Use an even number of stitches

Row 1: Knit 1, Purl 1 to end of row

Row 2: Purl 1, Knit 1 to end of row

These 2 rows complete pattern

Seed Stitch Pattern Any Number Of Stitches

Any number of stitches

Row 1:  Knit 1, Purl 1 to end of row

Row 2:  Knit the purl stitches and purl the knit stitches

These 2 rows complete the pattern

Moss Stitch

moss stitchI love this version of the moss stitch pattern. It is so simple and pretty. I can see a nice sweater in this or a blanket, well actually anything.

Knitting moss stitch is simple to do and it looks the same on both sides. I like like to use this pattern for an allover pattern rather than a border although you could use it that way if you want too. It is really very pretty.


Even number of stitches

Rows 1 and 2: K1, P1

Rows 3 and 4: P1, K1

These 4 rows make the moss stitch pattern

Double Moss Stitch

 double moss stitchThe double moss stitch is basically the same as the moss stitch. The only difference is that rather than K1 and P1, you will K2 and P2. Simple right?

The double moss is very textured and has a really a nice feel to it. It’s even quite stretchy. It lays flat and doesn’t curl. The best thing is it’s reversible too.


If you’re looking for a little zing in your knitting use it for a border on a sweater or blanket.  If you use it as an allover pattern stitch it would make a lovely textured handbag, pillow, blanket, scarf, even a big comfy sweater. Lovely, simply lovely.


Multiple of 4 stitches

Rows 1 and 2: K2, P2

Rows 3 and 4: P2, K2

These 4 rows make the double moss stitch pattern

Have fun with these stitch patterns. Try them all and see which ones you like. You’ll see these stitch patterns a lot in knitting patterns.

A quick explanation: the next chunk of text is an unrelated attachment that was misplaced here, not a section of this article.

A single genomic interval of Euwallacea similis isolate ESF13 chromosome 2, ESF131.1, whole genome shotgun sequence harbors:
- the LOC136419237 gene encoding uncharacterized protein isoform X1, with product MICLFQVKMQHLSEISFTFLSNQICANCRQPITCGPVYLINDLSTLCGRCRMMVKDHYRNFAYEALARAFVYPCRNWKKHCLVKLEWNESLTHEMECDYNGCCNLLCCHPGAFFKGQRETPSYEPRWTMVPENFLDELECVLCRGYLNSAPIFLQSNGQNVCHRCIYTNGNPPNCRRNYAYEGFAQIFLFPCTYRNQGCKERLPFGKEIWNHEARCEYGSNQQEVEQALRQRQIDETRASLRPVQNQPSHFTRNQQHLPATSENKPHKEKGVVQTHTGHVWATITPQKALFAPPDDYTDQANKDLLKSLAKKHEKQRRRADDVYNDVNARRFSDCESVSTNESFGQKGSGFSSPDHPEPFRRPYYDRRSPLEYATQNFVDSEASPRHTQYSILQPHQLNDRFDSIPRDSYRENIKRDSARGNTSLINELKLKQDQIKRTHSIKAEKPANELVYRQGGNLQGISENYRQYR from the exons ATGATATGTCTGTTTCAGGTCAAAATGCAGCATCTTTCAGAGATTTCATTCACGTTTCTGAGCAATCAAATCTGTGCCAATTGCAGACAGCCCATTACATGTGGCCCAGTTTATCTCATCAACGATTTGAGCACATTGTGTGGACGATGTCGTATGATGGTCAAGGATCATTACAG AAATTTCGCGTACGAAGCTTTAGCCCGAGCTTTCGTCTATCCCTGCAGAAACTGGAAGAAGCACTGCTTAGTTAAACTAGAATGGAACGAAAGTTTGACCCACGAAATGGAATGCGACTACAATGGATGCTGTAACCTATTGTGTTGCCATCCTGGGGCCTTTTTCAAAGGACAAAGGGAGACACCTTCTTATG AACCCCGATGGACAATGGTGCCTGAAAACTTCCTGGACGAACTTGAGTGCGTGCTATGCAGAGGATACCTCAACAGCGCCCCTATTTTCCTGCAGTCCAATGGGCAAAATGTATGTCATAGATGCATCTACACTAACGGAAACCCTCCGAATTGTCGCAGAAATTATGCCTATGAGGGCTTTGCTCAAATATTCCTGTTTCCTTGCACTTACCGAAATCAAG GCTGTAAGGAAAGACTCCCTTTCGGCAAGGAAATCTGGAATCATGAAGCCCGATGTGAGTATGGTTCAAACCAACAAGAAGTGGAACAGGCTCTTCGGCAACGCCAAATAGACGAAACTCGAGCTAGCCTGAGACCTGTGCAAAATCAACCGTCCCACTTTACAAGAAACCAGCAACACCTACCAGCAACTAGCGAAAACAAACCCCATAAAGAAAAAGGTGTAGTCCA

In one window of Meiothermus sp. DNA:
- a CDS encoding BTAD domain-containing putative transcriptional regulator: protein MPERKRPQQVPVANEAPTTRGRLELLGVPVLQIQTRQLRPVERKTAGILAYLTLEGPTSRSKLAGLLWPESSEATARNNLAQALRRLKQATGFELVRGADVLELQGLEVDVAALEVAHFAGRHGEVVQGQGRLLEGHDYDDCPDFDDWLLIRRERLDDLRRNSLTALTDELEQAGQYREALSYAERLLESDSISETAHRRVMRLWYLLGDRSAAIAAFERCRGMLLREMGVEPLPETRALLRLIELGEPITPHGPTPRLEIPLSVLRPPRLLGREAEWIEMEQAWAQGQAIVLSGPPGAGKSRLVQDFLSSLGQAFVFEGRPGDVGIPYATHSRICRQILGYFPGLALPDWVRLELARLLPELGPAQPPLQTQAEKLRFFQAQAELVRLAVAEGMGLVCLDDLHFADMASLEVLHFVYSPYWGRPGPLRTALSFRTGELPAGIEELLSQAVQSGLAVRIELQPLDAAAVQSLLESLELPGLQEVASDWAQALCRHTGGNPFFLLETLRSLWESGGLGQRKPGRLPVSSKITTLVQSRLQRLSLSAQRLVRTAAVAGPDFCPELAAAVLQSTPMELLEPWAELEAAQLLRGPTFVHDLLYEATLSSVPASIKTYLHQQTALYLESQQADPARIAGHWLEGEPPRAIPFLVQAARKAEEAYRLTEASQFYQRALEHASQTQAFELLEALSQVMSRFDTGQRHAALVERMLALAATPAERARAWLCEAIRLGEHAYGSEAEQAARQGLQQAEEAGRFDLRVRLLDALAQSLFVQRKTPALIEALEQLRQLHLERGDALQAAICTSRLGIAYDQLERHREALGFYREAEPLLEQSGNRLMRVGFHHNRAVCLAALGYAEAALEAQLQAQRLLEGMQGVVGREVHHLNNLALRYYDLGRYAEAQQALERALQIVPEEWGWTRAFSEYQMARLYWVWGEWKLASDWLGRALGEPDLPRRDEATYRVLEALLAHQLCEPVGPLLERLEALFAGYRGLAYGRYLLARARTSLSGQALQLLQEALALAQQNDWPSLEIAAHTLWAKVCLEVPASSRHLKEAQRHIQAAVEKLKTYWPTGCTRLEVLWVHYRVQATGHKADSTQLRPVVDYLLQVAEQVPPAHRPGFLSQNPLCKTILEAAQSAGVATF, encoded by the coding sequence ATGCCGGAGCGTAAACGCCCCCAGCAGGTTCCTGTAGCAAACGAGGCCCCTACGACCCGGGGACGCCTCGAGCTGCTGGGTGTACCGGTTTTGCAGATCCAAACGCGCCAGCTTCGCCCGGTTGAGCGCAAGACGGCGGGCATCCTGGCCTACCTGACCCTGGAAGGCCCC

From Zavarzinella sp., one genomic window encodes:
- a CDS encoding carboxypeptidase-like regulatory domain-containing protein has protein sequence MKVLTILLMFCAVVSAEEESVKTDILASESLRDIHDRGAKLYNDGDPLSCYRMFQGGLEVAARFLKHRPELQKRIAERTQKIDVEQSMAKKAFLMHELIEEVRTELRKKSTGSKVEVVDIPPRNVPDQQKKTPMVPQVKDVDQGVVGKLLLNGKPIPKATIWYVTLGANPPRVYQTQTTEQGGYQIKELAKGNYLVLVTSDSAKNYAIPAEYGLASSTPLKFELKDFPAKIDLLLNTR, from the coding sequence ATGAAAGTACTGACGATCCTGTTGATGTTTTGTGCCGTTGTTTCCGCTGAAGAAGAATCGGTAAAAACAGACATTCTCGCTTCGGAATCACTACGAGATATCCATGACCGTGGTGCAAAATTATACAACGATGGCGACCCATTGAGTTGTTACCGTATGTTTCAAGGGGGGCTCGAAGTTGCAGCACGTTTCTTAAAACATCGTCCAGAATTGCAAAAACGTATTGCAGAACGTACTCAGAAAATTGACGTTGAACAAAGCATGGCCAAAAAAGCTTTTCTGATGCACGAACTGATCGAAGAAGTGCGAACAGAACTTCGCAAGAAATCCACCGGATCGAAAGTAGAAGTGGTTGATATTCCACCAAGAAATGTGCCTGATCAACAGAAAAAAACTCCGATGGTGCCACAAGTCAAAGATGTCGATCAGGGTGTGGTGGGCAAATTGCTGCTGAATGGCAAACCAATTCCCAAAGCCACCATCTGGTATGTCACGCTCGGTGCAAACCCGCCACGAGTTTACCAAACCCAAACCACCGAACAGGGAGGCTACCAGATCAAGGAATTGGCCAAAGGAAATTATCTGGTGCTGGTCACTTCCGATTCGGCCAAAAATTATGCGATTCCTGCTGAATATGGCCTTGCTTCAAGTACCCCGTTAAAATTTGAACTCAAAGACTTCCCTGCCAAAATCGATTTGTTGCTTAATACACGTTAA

Knitting stitch patterns

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6 thoughts on “Seed Stitch, Moss Stitch – Pretty Stitch Variations


  1. I just wanted to thank you for putting together a site that breaks all this down in plain English. Thanks to you, I tried a rib knit and the double moss stitch with great success.

    1. You’re very welcome Alex. It’s my pleasure. I’m so glad to hear that my site is helping you and also happy to hear that you’re doing so well with the stitch patterns. That’s great. Happy Knitting! 🙂

    1. Hello. Yes I’ve heard that before. However, the images do match the pattern instructions according to my references here in Canada. I understand that the wording on these stitch patterns changes a bit in the UK though. But you have to admit, they’re all lovely stitch patterns no matter what you call them. Happy Knitting!

      1. The image for ‘double moss stitch’ shows k1,p1 with a row above reflecting this. So it’s doubled vertically.
        Not the same as the K2 P2 in the text.

        1. Hello Fid. The double moss stitch is indeed made by the stitch pattern I present and it ends up looking exactly the way it does in my photo. I understand what you’re saying however when you try it you’ll see that it turns out the same as the photo. Happy Knitting!